'Baroque to the Future' at Musical Instrument Museum
Piano soloist Sharon Hui at the Scottsdale Center for the Performing Arts
Maestro Warren Cohen
d'Albert Cello Concerto in C Major at Musical Instrument Musuem
Composition Fellow Mason Quinn visits with a music class at Tempe High School
"Stabat Mater" at Mountain View Presbyterian Church - South Campus
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MusicaNova enriches our community by playing new, neglected, and familiar classical music. We bring you the greatest music you’ve never heard – yet!

Help bring the world premiere of a lost Bruckner work to Phoenix

One week before his Fourth Symphony was set to premiere in 1878, Anton Bruckner canceled the concert. Three years later, the world finally heard a much revised version. The 1878 edition was tossed on a musical trash heap, lost to the world.

Until now. A prominent scholar has resurrected the lost score, including a long, gorgeous passage that has never been played, and offered it to MusicaNova for a world premiere. It’s an exciting — and daunting — opportunity. We hope to unveil the work this spring at the Musical Instrument Museum, but Bruckner symphonies require big orchestras. We’re going to need more resources to pull it off.

Read more about the background of this piece and the premiums we’re offering donors. Or just click the button and donate. Thank you!

This was written almost 350 years ago?!?

The 2021-22 season opened with Baroque to the Future, featuring works of the 17th and 18th centuries that feel right at home in today’s world.

In Heinrich Biber’s “Battalia à 10,” listen for the cellos  imitating cannon shots by playing a pizzicato that snaps against the fingerboard. Or the bass player creating the sound of a snare drum by placing a piece of paper between the strings. The second movement describes a bunch of drunks in a pub singing in four different keys simultaneously.

 

Enjoy these videos from the MNO Wind Quintet’s concert at MIM.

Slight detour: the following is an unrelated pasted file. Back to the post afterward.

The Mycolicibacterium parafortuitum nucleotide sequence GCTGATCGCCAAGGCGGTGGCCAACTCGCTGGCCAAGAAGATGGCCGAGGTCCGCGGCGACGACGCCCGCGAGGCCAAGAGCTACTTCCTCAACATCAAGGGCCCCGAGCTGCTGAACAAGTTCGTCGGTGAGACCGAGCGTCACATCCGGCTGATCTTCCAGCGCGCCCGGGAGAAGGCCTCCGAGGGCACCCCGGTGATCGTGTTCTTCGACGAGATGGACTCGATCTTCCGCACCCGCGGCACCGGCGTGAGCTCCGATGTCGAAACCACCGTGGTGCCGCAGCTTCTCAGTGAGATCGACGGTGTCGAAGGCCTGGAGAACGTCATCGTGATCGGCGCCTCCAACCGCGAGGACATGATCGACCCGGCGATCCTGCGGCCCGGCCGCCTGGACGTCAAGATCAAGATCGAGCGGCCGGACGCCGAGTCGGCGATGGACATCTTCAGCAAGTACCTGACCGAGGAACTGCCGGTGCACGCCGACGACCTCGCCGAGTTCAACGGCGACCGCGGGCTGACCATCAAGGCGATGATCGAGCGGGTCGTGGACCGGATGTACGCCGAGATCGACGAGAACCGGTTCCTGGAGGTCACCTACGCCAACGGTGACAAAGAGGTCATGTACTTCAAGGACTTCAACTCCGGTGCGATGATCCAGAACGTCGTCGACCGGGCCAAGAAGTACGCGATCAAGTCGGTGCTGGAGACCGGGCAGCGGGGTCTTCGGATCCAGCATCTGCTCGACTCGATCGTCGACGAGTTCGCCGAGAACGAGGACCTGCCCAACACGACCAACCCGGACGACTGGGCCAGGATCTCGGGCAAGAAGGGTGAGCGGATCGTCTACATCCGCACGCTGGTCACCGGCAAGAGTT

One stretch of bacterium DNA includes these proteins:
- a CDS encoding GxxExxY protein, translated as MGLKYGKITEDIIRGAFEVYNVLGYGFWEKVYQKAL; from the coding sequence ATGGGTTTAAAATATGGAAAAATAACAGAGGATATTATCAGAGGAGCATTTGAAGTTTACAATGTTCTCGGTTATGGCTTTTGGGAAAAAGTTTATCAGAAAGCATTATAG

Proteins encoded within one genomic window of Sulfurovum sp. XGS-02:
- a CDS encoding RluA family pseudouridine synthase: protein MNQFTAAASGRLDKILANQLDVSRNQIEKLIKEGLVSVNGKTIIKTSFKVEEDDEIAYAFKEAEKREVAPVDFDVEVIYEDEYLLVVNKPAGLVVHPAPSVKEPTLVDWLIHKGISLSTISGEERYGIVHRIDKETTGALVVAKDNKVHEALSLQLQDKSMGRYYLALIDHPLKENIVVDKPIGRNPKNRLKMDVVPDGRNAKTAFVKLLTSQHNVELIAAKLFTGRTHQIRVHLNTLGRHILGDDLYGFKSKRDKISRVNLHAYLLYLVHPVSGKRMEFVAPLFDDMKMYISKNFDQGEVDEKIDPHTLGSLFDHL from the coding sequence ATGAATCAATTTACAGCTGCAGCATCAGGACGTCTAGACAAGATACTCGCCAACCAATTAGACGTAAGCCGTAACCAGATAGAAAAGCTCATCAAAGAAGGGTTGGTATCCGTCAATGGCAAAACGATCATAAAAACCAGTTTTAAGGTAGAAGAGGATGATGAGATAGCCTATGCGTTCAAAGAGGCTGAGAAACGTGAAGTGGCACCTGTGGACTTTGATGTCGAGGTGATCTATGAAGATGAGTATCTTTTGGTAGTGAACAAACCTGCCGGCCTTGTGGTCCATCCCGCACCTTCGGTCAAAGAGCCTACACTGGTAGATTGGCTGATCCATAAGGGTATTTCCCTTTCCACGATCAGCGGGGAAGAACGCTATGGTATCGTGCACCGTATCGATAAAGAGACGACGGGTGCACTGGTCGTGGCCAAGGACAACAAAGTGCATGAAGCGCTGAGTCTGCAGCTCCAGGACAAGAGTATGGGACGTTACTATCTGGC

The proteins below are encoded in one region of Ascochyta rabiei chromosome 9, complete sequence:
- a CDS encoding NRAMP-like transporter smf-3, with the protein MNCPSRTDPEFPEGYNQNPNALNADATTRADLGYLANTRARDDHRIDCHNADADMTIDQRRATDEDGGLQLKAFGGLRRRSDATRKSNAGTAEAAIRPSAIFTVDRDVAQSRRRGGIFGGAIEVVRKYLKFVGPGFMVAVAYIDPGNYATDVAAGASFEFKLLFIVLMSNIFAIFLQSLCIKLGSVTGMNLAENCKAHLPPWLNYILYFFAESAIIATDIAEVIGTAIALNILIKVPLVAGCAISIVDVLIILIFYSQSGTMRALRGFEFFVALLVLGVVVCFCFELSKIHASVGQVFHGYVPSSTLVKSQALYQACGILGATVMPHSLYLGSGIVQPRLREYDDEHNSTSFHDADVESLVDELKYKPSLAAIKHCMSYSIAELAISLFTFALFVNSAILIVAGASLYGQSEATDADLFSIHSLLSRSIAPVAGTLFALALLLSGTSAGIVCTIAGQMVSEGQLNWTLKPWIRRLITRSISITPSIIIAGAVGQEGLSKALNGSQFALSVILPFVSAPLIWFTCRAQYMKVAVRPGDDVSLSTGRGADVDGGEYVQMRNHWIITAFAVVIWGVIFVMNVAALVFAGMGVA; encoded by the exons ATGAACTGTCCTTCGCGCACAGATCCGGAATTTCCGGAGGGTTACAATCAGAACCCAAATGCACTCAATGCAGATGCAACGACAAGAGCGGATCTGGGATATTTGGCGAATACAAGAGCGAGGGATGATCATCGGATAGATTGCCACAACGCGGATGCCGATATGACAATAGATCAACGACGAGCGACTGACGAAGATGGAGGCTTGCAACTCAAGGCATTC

Marquez: Danza de Mediodia (Noon Dance)

Sonoran-born composer Arturo Marquez wrote this piece in 1996. It  incorporates Latin rhythms and fluid lines. The title reflects the composer’s belief that he wrote the piece in the middle or “noon” of his life.

This concert was underwritten by a grant from the Phoenix Office on Arts and Culture.

Martin: Passage

From Arizona State University graduate Theresa Martin’s program notes: “Life is like a long hallway with a series of doors. Some doors are open and easy to travel through… The hallway may seem like a confusing maze, and oftentimes you may get lost… Throughout your journey, you will experience inertia, trials, and periods of intense growth.”

This was the Arizona premiere for the piece, written in 2019 .

 

Learn about all of MusicaNova’s Performing and Education Programs

New and neglected works and interpretations of the classics: music you won’t hear anywhere else in Arizona
A showcase for extraordinarily talented soloists under 18, performing in an extended recital setting.
Free, family-friendly events presenting a wide variety of musical styles, performed by accomplished artists.
Outreach, mentoring composers, and collaborating with student-musicians for the joy of great music.

MusicaNova believes in the future of great music …
if you do too, please support our mission with a donation

MusicaNova Concerts in the 2020-2021 Season are supported by grants from the Arizona Commission on the Arts, the Scottsdale Arts, the Phoenix Office of Arts and Culture, and Tempe Arts Grants.